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Assessing the Effects of Japanese Industrial Policy Change during the 1960s

Author

Listed:
  • Kozo Kiyota

    (Keio Economic Observatory, Keio University)

  • Tetsuji Okazaki

    (Faculty of Economics, The University of Tokyo)

Abstract

This paper provides a systematic analysis of the effects of the industrial policy change in the 1960s in Japan. We utilize a panel of 227 manufacturing industries between 1960 and 1969. We find that on the one hand, the removal of de facto import quotas had significantly negative effects on real output, real output per establishment, and employment. On the other hand, for those industries where import quotas were removed, tariff protection was effective in maintaining real output and employment. However, this does not necessarily mean the success of industrial policy change because neither tariff protection nor the removal of quotas contributed to productivity growth. In that sense, the industrial policy change had limited effects.

Suggested Citation

  • Kozo Kiyota & Tetsuji Okazaki, 2015. "Assessing the Effects of Japanese Industrial Policy Change during the 1960s," CIRJE F-Series CIRJE-F-992, CIRJE, Faculty of Economics, University of Tokyo.
  • Handle: RePEc:tky:fseres:2015cf992
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    References listed on IDEAS

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    1. Kozo Kiyota & Tetsuji Okazaki, 2010. "Industrial Policy Cuts Two Ways: Evidence from Cotton-Spinning Firms in Japan, 1956-1964," Journal of Law and Economics, University of Chicago Press, vol. 53(3), pages 587-609.
    2. Head, Keith & Ries, John, 1999. "Rationalization effects of tariff reductions," Journal of International Economics, Elsevier, vol. 47(2), pages 295-320, April.
    3. Beason, Richard & Weinstein, David E, 1996. "Growth, Economies of Scale, and Targeting in Japan (1955-1990)," The Review of Economics and Statistics, MIT Press, vol. 78(2), pages 286-295, May.
    4. Kiyota, Kozo & Okazaki, Tetsuji, 2016. "Assessing the effects of Japanese industrial policy change during the 1960s," Journal of the Japanese and International Economies, Elsevier, vol. 40(C), pages 31-42.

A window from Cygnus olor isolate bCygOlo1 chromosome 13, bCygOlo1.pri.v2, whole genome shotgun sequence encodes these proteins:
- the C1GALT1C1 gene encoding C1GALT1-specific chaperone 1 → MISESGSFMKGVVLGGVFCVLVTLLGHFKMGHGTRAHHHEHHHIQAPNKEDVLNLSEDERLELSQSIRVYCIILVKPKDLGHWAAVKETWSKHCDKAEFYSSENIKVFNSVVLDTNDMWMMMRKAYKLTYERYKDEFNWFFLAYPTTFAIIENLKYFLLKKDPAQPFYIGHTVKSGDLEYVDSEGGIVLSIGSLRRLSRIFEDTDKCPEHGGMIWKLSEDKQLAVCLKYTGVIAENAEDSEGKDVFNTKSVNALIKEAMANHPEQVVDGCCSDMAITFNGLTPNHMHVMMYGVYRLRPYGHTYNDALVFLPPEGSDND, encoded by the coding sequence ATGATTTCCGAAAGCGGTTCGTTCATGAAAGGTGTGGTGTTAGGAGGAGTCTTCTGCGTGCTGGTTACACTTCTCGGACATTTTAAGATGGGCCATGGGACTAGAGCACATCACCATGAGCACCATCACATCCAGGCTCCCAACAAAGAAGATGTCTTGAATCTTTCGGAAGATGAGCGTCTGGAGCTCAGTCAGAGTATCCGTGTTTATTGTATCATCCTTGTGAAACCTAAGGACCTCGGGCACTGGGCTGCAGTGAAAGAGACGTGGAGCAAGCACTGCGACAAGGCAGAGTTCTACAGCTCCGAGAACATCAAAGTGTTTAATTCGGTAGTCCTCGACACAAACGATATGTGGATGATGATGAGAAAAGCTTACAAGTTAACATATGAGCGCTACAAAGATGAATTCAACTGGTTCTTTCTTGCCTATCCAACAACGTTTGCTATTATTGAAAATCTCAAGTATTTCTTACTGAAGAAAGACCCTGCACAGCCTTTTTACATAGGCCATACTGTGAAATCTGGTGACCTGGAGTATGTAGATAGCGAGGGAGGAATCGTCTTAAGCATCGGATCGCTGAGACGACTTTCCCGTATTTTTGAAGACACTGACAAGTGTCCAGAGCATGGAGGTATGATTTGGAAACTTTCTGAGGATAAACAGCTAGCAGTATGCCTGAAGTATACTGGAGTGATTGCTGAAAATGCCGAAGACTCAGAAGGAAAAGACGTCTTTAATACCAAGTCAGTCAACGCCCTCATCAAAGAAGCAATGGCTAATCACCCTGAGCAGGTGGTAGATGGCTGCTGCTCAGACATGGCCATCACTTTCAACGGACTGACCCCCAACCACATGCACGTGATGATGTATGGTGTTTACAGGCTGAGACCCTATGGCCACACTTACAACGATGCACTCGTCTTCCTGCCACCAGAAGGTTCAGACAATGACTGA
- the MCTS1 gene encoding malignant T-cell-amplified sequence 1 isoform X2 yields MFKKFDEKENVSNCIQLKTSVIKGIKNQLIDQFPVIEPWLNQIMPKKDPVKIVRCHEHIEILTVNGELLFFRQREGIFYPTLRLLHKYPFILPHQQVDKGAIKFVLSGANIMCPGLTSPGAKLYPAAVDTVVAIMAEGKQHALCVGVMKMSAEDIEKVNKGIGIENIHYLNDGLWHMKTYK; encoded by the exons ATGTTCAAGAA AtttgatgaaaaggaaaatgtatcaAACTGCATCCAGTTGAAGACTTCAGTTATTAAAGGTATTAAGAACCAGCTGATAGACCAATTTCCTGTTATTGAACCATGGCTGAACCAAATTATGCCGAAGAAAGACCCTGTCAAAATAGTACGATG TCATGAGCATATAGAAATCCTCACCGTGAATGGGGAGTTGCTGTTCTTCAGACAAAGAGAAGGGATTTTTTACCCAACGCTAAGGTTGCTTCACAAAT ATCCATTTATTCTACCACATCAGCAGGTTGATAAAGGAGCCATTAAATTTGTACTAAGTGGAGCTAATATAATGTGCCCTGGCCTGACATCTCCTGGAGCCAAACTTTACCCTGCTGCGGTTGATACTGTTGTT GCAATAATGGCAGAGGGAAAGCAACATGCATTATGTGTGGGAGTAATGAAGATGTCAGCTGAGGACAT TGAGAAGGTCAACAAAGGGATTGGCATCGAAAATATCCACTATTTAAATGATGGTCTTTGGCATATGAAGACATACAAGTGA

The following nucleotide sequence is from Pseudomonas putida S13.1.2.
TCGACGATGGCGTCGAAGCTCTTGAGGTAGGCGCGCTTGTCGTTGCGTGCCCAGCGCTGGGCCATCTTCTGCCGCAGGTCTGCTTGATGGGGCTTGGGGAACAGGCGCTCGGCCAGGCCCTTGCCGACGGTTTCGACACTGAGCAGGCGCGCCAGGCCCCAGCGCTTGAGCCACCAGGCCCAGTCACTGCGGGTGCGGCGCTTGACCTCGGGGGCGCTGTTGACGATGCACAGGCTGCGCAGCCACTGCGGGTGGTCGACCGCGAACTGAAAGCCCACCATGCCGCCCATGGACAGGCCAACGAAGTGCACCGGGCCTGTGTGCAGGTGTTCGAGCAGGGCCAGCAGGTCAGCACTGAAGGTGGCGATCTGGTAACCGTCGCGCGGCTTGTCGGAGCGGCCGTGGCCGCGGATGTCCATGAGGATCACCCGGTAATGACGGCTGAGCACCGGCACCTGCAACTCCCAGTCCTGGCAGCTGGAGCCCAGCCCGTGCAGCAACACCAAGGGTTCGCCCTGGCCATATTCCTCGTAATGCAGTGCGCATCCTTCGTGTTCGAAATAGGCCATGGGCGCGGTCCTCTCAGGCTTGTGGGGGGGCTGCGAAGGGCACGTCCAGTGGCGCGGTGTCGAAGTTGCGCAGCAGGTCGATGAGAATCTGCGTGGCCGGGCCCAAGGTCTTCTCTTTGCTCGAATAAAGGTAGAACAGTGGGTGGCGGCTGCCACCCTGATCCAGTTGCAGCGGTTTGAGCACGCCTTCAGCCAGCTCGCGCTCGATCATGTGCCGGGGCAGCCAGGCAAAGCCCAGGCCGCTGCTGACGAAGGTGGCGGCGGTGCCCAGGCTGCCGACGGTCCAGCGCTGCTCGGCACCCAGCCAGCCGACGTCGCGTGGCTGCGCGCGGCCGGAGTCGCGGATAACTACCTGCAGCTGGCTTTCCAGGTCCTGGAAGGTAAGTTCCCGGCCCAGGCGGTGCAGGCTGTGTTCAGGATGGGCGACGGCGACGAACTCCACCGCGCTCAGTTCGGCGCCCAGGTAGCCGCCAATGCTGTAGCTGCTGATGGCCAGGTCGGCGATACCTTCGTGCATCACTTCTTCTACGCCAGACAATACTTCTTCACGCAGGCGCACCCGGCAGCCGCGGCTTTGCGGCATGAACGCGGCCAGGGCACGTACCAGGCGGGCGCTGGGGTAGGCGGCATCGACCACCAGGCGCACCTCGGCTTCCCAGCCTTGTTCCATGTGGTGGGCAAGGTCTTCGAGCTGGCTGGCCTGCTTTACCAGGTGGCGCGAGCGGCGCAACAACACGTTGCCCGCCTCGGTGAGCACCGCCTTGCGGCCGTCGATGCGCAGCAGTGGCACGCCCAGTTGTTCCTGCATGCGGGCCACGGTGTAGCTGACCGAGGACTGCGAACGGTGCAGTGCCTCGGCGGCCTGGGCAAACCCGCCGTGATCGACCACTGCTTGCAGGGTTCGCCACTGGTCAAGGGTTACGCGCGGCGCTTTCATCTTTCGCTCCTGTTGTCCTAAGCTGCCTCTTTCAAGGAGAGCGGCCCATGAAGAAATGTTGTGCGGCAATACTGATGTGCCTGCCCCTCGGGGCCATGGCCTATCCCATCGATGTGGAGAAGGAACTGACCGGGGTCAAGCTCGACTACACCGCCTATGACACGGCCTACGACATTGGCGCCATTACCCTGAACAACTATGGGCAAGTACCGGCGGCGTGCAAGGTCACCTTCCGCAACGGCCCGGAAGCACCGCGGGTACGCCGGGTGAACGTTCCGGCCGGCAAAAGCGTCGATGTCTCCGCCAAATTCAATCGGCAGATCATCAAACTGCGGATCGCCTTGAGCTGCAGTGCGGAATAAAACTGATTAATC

5. Mary Amiti & Jozef Konings, 2007. "Trade Liberalization, Intermediate Inputs, and Productivity: Evidence from Indonesia," American Economic Review, American Economic Association, vol. 97(5), pages 1611-1638, December.
    6. Maria Guadalupe & Julie Wulf, 2010. "The Flattening Firm and Product Market Competition: The Effect of Trade Liberalization on Corporate Hierarchies," American Economic Journal: Applied Economics, American Economic Association, vol. 2(4), pages 105-127, October.
    7. Grant, Hugh & Thille, Henry, 2001. "Tariffs, Strategy, And Structure: Competition And Collusion In The Ontario Petroleum Industry, 1870–1880," The Journal of Economic History, Cambridge University Press, vol. 61(2), pages 390-413, June.
    8. Tetsuji Okazaki & Takafumi Korenaga, 1999. "The Foreign Exchange Allocation Policy in Postwar Japan: Its Institutional Framework and Function," NBER Chapters, in: Changes in Exchange Rates in Rapidly Developing Countries: Theory, Practice, and Policy Issues, pages 311-340, National Bureau of Economic Research, Inc.
    9. Kiyota, Kozo & Okazaki, Tetsuji, 2005. "Foreign technology acquisition policy and firm performance in Japan, 1957-1970: Micro-aspects of industrial policy," International Journal of Industrial Organization, Elsevier, vol. 23(7-8), pages 563-586, September.
    10. Marcus Noland & Howard Pack, 2003. "Industrial Policy in an Era of Globalization: Lessons from Asia," Peterson Institute Press: All Books, Peterson Institute for International Economics, number 358, May.
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    Cited by:

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    2. Kiyota, Kozo & Okazaki, Tetsuji, 2016. "Assessing the effects of Japanese industrial policy change during the 1960s," Journal of the Japanese and International Economies, Elsevier, vol. 40(C), pages 31-42.
    3. Zhou, Xiaoxiao & Pan, Zixuan & Shahbaz, Muhammad & Song, Malin, 2020. "Directed technological progress driven by diversified industrial structural change," Structural Change and Economic Dynamics, Elsevier, vol. 54(C), pages 112-129.

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    More about this item

    JEL classification:

    • F1 - International Economics - - Trade
    • N15 - Economic History - - Macroeconomics and Monetary Economics; Industrial Structure; Growth; Fluctuations - - - Asia including Middle East

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